Bose sues Beats over noise-cancelling patents

Apple Beats deal (Tim Cook, Jimmy Iovine, Eddy Cue and Dr Dre 001)

As Apple is prepping to shell out $3 billion to buy Beats Music and Beats Electronics’ high-end headphone biz, reports are coming in that audio equipment specialist Bose has gone on the offense and is now taking Beats Electronics to court over its noise-cancelling headphone patents.

Bose alleges its patented tech is used in the Beats Pro noise-cancelling headphones and other products like the Beats Studio and Beats Studio Wireless.

Furthermore, Bose is now seeking financial damages and a sales ban on some Beats headphones, claiming patent infringement. Bose develops, markets and sells a vast range of loudspeakers, noise-cancelling headsets, automotive sound systems, amplifiers and headphones.

Needless to say, Bose holds a number of patents in this space. Its QuietComfort line of headphones has in particular proven itself popular with consumers who want to get away from outside noise. And just like Beats, Bose gets frequently criticized as some reviewers slam their high-end products for being overpriced and of average quality…

The news was first reported in a tweet by CNBC.

Bose’s current lineup of noise-canceling headphones incorporate “at least 36 U.S. patents and applications,” according to court documents, 22 of which are granted patents and 14 applications are currently undergoing review by patent authorities.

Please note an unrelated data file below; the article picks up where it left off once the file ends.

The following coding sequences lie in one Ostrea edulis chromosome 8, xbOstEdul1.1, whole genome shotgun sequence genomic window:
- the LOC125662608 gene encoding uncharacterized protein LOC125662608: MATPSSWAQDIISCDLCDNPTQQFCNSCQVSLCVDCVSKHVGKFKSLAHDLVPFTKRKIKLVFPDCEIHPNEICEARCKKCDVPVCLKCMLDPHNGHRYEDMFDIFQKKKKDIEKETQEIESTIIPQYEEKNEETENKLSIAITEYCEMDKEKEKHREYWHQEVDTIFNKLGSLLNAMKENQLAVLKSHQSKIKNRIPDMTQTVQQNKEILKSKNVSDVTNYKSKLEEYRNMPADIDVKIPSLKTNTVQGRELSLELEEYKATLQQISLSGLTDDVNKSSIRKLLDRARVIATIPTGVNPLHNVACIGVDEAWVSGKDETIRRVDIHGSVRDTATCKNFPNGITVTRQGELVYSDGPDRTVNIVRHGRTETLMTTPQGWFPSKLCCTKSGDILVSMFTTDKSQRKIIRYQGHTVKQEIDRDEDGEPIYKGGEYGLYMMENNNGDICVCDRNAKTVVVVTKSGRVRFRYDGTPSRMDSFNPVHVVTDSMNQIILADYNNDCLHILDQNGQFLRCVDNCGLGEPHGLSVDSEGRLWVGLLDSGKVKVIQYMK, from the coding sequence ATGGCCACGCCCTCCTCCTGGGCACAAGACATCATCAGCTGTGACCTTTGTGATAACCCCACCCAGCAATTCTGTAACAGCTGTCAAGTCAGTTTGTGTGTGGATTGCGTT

According to Bose’s full complaint filed with the United States International Trade Commission on Friday, listed on Priorsmart, the following patents are being asserted against Beats:

  • 8,073,151: “Dynamically configurable ANR filter block topology” by Joho et. al.. Includes 30 claims (2 indep.). Was application 12/430,994. Granted 12/6/2011.
  • 8,073,150: “Dynamically configurable ANR signal processing topology” by Joho et. al.. Includes 24 claims (2 indep.). Was application 12/430,990. Granted 12/6/2011.
  • 6,717,537: “Method and apparatus for minimizing latency in digital signal processing systems” by Fang et. al. Prosecuted by Thelen Reid & Priest LLP Robbins; Steven J.. Includes 19 claims (3 indep.). Was application 10/179,930. Granted 4/6/2004.
  • 8,345,888: “Digital high frequency phase compensation” by Carreras et. al.. Includes 16 claims (3 indep.). Was application 12/750,309. Granted 1/1/2013.
  • 8,054,992: “High frequency compensating” by Sapiejewski.. Includes 23 claims (6 indep.). Was application 11/409,894. Granted 11/8/2011.

The civil complaint (Bose is a privately-owned company) mentions Beat Electronics and Beats Electronics International as defendants.

Beats has been building high-end headphones since 2005. Bose, on the other hand, has been in the business since 1964 so it’ll be interesting seeing how this one plays out.

Each company has found lucrative success, but the timing of Bose’s complaint is impeccable, no question about it.

CEO Tim Cook said during last earnings call with Wall Street analyst that the Beats transaction would close during the current quarter. Because the transaction is still pending regulatory approval, any damages stemming from the lawsuit could be factored into sale price.

Beats Powerbeats (image 001)
The Beats Powerbeats noise-cancelling headphones.

Various Beats products, as explained on the company’s website, tap three different technologies to surprise outside noise: noise-isolation, noise-cancellation and adaptive noise-cancellation.

Founded in 1964 by Amar G. Bose, Framingham, Massachusetts-headquartered Bose Corporation specializes in audio equipment. The company has eight manufacturing facilities, 153 retail stores as of April 2013 and an automotive subsidiary in Stow, Massachusetts.

I’m not a big fan of lawsuits though I’ll be the first to admit it’d be heck of a fun watching Bose’s legal sharks cross examine Beats’ Jimmy Iovine.

I’ve reached out to both Apple and Bose and will update the story if either company responds, or as more information becomes available.